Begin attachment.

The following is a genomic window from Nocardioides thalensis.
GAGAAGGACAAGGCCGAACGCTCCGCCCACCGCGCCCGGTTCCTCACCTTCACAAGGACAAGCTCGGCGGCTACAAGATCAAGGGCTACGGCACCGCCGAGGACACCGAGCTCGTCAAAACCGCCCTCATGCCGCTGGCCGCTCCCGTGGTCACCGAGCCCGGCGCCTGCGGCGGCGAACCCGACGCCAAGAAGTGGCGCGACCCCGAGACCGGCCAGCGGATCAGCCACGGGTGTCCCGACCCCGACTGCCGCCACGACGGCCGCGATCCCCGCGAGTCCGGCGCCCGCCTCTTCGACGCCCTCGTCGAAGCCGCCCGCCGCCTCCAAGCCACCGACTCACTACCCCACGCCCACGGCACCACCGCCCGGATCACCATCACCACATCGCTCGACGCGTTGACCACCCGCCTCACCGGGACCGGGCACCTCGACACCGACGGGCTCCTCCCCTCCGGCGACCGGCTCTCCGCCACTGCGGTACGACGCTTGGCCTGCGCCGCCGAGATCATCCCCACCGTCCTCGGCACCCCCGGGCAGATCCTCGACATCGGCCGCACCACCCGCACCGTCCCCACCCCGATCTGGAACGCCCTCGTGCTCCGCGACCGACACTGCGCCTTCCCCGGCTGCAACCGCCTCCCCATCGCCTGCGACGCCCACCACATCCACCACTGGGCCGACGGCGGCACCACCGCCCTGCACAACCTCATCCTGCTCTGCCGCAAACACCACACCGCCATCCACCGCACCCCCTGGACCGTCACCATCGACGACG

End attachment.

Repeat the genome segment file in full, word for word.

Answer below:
The following is a genomic window from Nocardioides thalensis.
GAGAAGGACAAGGCCGAACGCTCCGCCCACCGCGCCCGGTTCCTCACCTTCACAAGGACAAGCTCGGCGGCTACAAGATCAAGGGCTACGGCACCGCCGAGGACACCGAGCTCGTCAAAACCGCCCTCATGCCGCTGGCCGCTCCCGTGGTCACCGAGCCCGGCGCCTGCGGCGGCGAACCCGACGCCAAGAAGTGGCGCGACCCCGAGACCGGCCAGCGGATCAGCCACGGGTGTCCCGACCCCGACTGCCGCCACGACGGCCGCGATCCCCGCGAGTCCGGCGCCCGCCTCTTCGACGCCCTCGTCGAAGCCGCCCGCCGCCTCCAAGCCACCGACTCACTACCCCACGCCCACGGCACCACCGCCCGGATCACCATCACCACATCGCTCGACGCGTTGACCACCCGCCTCACCGGGACCGGGCACCTCGACACCGACGGGCTCCTCCCCTCCGGCGACCGGCTCTCCGCCACTGCGGTACGACGCTTGGCCTGCGCCGCCGAGATCATCCCCACCGTCCTCGGCACCCCCGGGCAGATCCTCGACATCGGCCGCACCACCCGCACCGTCCCCACCCCGATCTGGAACGCCCTCGTGCTCCGCGACCGACACTGCGCCTTCCCCGGCTGCAACCGCCTCCCCATCGCCTGCGACGCCCACCACATCCACCACTGGGCCGACGGCGGCACCACCGCCCTGCACAACCTCATCCTGCTCTGCCGCAAACACCACACCGCCATCCACCGCACCCCCTGGACCGTCACCATCGACGACG